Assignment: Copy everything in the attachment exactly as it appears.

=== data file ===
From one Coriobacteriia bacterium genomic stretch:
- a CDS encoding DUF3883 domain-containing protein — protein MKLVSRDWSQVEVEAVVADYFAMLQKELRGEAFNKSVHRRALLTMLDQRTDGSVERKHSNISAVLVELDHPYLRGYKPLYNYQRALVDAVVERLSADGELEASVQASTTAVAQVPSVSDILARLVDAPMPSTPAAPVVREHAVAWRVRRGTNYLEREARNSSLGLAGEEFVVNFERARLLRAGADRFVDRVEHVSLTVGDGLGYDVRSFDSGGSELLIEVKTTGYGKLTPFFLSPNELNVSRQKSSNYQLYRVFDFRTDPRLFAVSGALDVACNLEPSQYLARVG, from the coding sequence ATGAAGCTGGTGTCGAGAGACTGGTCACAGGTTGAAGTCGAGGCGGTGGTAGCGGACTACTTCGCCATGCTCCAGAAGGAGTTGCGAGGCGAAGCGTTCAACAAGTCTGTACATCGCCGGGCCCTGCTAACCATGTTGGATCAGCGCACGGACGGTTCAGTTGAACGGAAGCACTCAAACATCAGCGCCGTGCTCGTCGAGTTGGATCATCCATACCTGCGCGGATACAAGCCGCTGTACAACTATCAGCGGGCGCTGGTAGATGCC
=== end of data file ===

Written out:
From one Coriobacteriia bacterium genomic stretch:
- a CDS encoding DUF3883 domain-containing protein — protein MKLVSRDWSQVEVEAVVADYFAMLQKELRGEAFNKSVHRRALLTMLDQRTDGSVERKHSNISAVLVELDHPYLRGYKPLYNYQRALVDAVVERLSADGELEASVQASTTAVAQVPSVSDILARLVDAPMPSTPAAPVVREHAVAWRVRRGTNYLEREARNSSLGLAGEEFVVNFERARLLRAGADRFVDRVEHVSLTVGDGLGYDVRSFDSGGSELLIEVKTTGYGKLTPFFLSPNELNVSRQKSSNYQLYRVFDFRTDPRLFAVSGALDVACNLEPSQYLARVG, from the coding sequence ATGAAGCTGGTGTCGAGAGACTGGTCACAGGTTGAAGTCGAGGCGGTGGTAGCGGACTACTTCGCCATGCTCCAGAAGGAGTTGCGAGGCGAAGCGTTCAACAAGTCTGTACATCGCCGGGCCCTGCTAACCATGTTGGATCAGCGCACGGACGGTTCAGTTGAACGGAAGCACTCAAACATCAGCGCCGTGCTCGTCGAGTTGGATCATCCATACCTGCGCGGATACAAGCCGCTGTACAACTATCAGCGGGCGCTGGTAGATGCC